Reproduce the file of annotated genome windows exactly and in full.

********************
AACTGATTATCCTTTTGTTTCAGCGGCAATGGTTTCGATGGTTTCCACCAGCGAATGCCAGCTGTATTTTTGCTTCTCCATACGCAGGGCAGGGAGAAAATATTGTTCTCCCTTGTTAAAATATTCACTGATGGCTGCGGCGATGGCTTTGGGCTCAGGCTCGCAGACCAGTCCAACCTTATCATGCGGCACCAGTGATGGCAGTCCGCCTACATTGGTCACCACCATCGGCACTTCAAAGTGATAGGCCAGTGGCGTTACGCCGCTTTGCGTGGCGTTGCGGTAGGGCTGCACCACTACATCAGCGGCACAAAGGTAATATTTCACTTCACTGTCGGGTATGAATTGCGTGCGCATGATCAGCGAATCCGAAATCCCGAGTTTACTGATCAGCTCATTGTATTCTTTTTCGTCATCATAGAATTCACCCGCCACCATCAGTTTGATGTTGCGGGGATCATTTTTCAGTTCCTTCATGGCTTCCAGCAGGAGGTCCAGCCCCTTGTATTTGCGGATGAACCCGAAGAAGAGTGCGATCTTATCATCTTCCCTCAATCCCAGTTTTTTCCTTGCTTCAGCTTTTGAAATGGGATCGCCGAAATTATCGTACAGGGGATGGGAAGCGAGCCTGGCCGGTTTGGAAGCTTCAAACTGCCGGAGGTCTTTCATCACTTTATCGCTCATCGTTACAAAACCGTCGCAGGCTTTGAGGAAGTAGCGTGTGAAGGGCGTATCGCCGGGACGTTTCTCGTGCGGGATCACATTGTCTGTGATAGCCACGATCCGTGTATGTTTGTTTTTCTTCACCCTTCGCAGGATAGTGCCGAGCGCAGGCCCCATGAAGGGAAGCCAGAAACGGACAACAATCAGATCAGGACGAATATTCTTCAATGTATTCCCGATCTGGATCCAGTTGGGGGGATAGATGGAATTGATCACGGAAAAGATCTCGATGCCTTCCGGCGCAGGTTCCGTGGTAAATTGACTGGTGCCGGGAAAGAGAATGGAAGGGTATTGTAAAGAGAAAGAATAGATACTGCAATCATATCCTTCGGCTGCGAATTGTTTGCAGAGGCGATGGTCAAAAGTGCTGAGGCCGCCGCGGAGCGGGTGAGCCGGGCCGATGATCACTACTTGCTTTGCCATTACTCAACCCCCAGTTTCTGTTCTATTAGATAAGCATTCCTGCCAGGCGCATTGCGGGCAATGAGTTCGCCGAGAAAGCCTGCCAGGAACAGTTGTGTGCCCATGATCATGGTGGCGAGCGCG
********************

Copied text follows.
AACTGATTATCCTTTTGTTTCAGCGGCAATGGTTTCGATGGTTTCCACCAGCGAATGCCAGCTGTATTTTTGCTTCTCCATACGCAGGGCAGGGAGAAAATATTGTTCTCCCTTGTTAAAATATTCACTGATGGCTGCGGCGATGGCTTTGGGCTCAGGCTCGCAGACCAGTCCAACCTTATCATGCGGCACCAGTGATGGCAGTCCGCCTACATTGGTCACCACCATCGGCACTTCAAAGTGATAGGCCAGTGGCGTTACGCCGCTTTGCGTGGCGTTGCGGTAGGGCTGCACCACTACATCAGCGGCACAAAGGTAATATTTCACTTCACTGTCGGGTATGAATTGCGTGCGCATGATCAGCGAATCCGAAATCCCGAGTTTACTGATCAGCTCATTGTATTCTTTTTCGTCATCATAGAATTCACCCGCCACCATCAGTTTGATGTTGCGGGGATCATTTTTCAGTTCCTTCATGGCTTCCAGCAGGAGGTCCAGCCCCTTGTATTTGCGGATGAACCCGAAGAAGAGTGCGATCTTATCATCTTCCCTCAATCCCAGTTTTTTCCTTGCTTCAGCTTTTGAAATGGGATCGCCGAAATTATCGTACAGGGGATGGGAAGCGAGCCTGGCCGGTTTGGAAGCTTCAAACTGCCGGAGGTCTTTCATCACTTTATCGCTCATCGTTACAAAACCGTCGCAGGCTTTGAGGAAGTAGCGTGTGAAGGGCGTATCGCCGGGACGTTTCTCGTGCGGGATCACATTGTCTGTGATAGCCACGATCCGTGTATGTTTGTTTTTCTTCACCCTTCGCAGGATAGTGCCGAGCGCAGGCCCCATGAAGGGAAGCCAGAAACGGACAACAATCAGATCAGGACGAATATTCTTCAATGTATTCCCGATCTGGATCCAGTTGGGGGGATAGATGGAATTGATCACGGAAAAGATCTCGATGCCTTCCGGCGCAGGTTCCGTGGTAAATTGACTGGTGCCGGGAAAGAGAATGGAAGGGTATTGTAAAGAGAAAGAATAGATACTGCAATCATATCCTTCGGCTGCGAATTGTTTGCAGAGGCGATGGTCAAAAGTGCTGAGGCCGCCGCGGAGCGGGTGAGCCGGGCCGATGATCACTACTTGCTTTGCCATTACTCAACCCCCAGTTTCTGTTCTATTAGATAAGCATTCCTGCCAGGCGCATTGCGGGCAATGAGTTCGCCGAGAAAGCCTGCCAGGAACAGTTGTGTGCCCATGATCATGGTGGCGAGCGCG